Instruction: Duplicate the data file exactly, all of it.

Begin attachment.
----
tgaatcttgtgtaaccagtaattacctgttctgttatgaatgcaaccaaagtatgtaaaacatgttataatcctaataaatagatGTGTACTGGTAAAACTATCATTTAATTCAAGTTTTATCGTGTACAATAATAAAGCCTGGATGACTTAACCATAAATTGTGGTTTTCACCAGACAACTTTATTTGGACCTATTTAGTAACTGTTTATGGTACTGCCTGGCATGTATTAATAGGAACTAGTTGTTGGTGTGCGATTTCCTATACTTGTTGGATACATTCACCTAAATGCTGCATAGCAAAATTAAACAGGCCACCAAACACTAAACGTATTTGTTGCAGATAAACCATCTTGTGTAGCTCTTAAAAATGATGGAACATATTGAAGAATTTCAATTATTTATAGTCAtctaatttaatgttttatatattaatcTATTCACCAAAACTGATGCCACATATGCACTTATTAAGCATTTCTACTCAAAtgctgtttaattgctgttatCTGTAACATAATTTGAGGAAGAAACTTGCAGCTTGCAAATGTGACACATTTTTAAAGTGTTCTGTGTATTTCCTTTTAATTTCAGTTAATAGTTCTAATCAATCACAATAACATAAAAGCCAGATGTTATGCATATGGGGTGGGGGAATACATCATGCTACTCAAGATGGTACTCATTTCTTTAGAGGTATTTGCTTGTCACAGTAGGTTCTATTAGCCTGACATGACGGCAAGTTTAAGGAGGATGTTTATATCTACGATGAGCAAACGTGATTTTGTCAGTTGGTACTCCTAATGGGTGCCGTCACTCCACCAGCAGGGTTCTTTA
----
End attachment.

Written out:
tgaatcttgtgtaaccagtaattacctgttctgttatgaatgcaaccaaagtatgtaaaacatgttataatcctaataaatagatGTGTACTGGTAAAACTATCATTTAATTCAAGTTTTATCGTGTACAATAATAAAGCCTGGATGACTTAACCATAAATTGTGGTTTTCACCAGACAACTTTATTTGGACCTATTTAGTAACTGTTTATGGTACTGCCTGGCATGTATTAATAGGAACTAGTTGTTGGTGTGCGATTTCCTATACTTGTTGGATACATTCACCTAAATGCTGCATAGCAAAATTAAACAGGCCACCAAACACTAAACGTATTTGTTGCAGATAAACCATCTTGTGTAGCTCTTAAAAATGATGGAACATATTGAAGAATTTCAATTATTTATAGTCAtctaatttaatgttttatatattaatcTATTCACCAAAACTGATGCCACATATGCACTTATTAAGCATTTCTACTCAAAtgctgtttaattgctgttatCTGTAACATAATTTGAGGAAGAAACTTGCAGCTTGCAAATGTGACACATTTTTAAAGTGTTCTGTGTATTTCCTTTTAATTTCAGTTAATAGTTCTAATCAATCACAATAACATAAAAGCCAGATGTTATGCATATGGGGTGGGGGAATACATCATGCTACTCAAGATGGTACTCATTTCTTTAGAGGTATTTGCTTGTCACAGTAGGTTCTATTAGCCTGACATGACGGCAAGTTTAAGGAGGATGTTTATATCTACGATGAGCAAACGTGATTTTGTCAGTTGGTACTCCTAATGGGTGCCGTCACTCCACCAGCAGGGTTCTTTA